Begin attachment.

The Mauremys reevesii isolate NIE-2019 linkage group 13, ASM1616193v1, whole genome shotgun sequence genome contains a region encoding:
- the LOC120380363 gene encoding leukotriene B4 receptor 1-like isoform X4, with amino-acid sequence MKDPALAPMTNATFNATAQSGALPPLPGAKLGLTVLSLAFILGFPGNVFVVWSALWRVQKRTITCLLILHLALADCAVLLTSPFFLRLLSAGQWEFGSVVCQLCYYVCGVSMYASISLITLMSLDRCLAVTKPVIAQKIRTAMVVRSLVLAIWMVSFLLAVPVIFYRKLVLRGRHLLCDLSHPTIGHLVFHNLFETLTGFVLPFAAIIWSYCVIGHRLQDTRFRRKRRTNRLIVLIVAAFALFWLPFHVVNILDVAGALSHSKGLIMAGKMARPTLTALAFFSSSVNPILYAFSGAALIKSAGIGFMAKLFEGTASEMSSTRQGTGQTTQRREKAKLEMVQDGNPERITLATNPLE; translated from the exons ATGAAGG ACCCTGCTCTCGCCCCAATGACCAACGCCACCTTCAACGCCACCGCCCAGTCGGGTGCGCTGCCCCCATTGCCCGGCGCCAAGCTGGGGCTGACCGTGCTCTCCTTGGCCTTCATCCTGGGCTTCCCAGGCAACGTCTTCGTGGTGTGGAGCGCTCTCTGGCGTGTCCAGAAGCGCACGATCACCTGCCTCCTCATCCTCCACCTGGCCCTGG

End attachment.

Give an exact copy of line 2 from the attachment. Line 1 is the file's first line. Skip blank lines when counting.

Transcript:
- the LOC120380363 gene encoding leukotriene B4 receptor 1-like isoform X4, with amino-acid sequence MKDPALAPMTNATFNATAQSGALPPLPGAKLGLTVLSLAFILGFPGNVFVVWSALWRVQKRTITCLLILHLALADCAVLLTSPFFLRLLSAGQWEFGSVVCQLCYYVCGVSMYASISLITLMSLDRCLAVTKPVIAQKIRTAMVVRSLVLAIWMVSFLLAVPVIFYRKLVLRGRHLLCDLSHPTIGHLVFHNLFETLTGFVLPFAAIIWSYCVIGHRLQDTRFRRKRRTNRLIVLIVAAFALFWLPFHVVNILDVAGALSHSKGLIMAGKMARPTLTALAFFSSSVNPILYAFSGAALIKSAGIGFMAKLFEGTASEMSSTRQGTGQTTQRREKAKLEMVQDGNPERITLATNPLE; translated from the exons ATGAAGG ACCCTGCTCTCGCCCCAATGACCAACGCCACCTTCAACGCCACCGCCCAGTCGGGTGCGCTGCCCCCATTGCCCGGCGCCAAGCTGGGGCTGACCGTGCTCTCCTTGGCCTTCATCCTGGGCTTCCCAGGCAACGTCTTCGTGGTGTGGAGCGCTCTCTGGCGTGTCCAGAAGCGCACGATCACCTGCCTCCTCATCCTCCACCTGGCCCTGG